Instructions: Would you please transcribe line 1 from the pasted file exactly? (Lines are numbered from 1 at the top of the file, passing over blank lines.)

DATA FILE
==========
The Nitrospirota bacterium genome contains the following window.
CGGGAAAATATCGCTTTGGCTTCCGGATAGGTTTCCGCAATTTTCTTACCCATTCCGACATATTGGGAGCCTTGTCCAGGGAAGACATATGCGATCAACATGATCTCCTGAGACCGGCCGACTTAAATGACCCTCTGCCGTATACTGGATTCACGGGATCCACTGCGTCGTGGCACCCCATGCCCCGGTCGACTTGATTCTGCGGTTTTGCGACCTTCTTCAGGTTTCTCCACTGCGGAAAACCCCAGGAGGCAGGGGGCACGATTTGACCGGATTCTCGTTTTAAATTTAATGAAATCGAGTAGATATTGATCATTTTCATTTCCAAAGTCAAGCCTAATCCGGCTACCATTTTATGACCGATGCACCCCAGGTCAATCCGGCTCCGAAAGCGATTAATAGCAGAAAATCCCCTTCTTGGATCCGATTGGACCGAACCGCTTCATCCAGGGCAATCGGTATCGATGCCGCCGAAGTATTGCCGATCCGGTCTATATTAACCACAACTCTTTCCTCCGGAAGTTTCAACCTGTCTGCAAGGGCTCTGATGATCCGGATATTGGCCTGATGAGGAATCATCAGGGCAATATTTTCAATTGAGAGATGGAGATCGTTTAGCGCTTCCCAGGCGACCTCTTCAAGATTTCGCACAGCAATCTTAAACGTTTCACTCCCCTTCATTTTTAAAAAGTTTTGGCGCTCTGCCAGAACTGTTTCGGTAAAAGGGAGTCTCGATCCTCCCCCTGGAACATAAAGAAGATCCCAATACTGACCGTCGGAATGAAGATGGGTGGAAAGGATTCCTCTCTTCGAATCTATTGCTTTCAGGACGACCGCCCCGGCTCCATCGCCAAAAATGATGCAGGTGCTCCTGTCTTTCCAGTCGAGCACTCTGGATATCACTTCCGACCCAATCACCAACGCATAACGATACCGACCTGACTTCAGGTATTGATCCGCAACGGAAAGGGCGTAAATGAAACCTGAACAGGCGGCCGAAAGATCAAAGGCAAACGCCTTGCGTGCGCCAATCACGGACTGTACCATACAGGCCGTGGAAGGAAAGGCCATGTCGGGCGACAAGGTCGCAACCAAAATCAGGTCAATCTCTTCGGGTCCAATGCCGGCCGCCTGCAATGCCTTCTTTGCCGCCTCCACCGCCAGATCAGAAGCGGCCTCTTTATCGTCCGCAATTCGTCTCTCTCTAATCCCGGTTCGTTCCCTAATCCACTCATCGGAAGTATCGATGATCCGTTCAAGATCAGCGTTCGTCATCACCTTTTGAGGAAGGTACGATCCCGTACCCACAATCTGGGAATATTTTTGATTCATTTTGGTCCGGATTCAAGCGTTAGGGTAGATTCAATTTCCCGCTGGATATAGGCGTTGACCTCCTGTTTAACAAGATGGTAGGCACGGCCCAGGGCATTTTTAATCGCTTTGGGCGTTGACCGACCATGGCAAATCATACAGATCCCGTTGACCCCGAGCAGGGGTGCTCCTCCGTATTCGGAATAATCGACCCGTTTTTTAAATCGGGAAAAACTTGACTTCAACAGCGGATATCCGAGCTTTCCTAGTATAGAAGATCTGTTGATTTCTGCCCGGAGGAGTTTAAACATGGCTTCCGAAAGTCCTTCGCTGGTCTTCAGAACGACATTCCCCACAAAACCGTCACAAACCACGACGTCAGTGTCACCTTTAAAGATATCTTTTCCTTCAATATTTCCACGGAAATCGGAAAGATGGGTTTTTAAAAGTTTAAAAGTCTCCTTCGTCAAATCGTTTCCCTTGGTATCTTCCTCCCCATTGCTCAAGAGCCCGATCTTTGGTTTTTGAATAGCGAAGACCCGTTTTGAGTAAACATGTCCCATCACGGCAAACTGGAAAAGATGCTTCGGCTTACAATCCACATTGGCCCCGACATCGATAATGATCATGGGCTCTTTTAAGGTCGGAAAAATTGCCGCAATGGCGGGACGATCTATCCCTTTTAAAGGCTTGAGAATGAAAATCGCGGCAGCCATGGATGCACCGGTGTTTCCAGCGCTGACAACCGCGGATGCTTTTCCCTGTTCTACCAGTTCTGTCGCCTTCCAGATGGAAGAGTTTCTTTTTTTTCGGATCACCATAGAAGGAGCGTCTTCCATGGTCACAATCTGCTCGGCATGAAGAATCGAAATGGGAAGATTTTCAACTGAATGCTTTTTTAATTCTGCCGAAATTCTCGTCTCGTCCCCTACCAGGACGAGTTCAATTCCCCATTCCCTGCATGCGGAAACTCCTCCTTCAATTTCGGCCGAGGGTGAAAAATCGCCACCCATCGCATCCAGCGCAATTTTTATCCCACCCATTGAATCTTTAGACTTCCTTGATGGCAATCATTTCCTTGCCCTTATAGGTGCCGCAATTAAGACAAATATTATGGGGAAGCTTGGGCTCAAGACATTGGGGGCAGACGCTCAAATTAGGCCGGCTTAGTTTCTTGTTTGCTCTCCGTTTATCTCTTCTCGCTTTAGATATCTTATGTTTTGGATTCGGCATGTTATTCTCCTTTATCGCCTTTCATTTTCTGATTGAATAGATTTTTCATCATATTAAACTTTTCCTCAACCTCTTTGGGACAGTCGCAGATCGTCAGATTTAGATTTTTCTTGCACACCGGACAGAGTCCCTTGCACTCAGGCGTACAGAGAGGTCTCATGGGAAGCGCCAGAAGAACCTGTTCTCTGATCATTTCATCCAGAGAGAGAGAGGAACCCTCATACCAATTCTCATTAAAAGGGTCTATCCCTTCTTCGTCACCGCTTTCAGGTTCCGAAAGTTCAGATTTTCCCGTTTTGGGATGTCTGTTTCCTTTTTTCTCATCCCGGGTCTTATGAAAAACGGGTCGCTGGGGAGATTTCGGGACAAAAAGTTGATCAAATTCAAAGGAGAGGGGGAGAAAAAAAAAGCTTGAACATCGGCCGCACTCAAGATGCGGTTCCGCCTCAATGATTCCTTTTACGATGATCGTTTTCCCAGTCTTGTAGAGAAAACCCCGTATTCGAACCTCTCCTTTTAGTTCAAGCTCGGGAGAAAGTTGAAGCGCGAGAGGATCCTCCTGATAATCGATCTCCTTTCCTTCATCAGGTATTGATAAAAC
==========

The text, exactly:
The Nitrospirota bacterium genome contains the following window.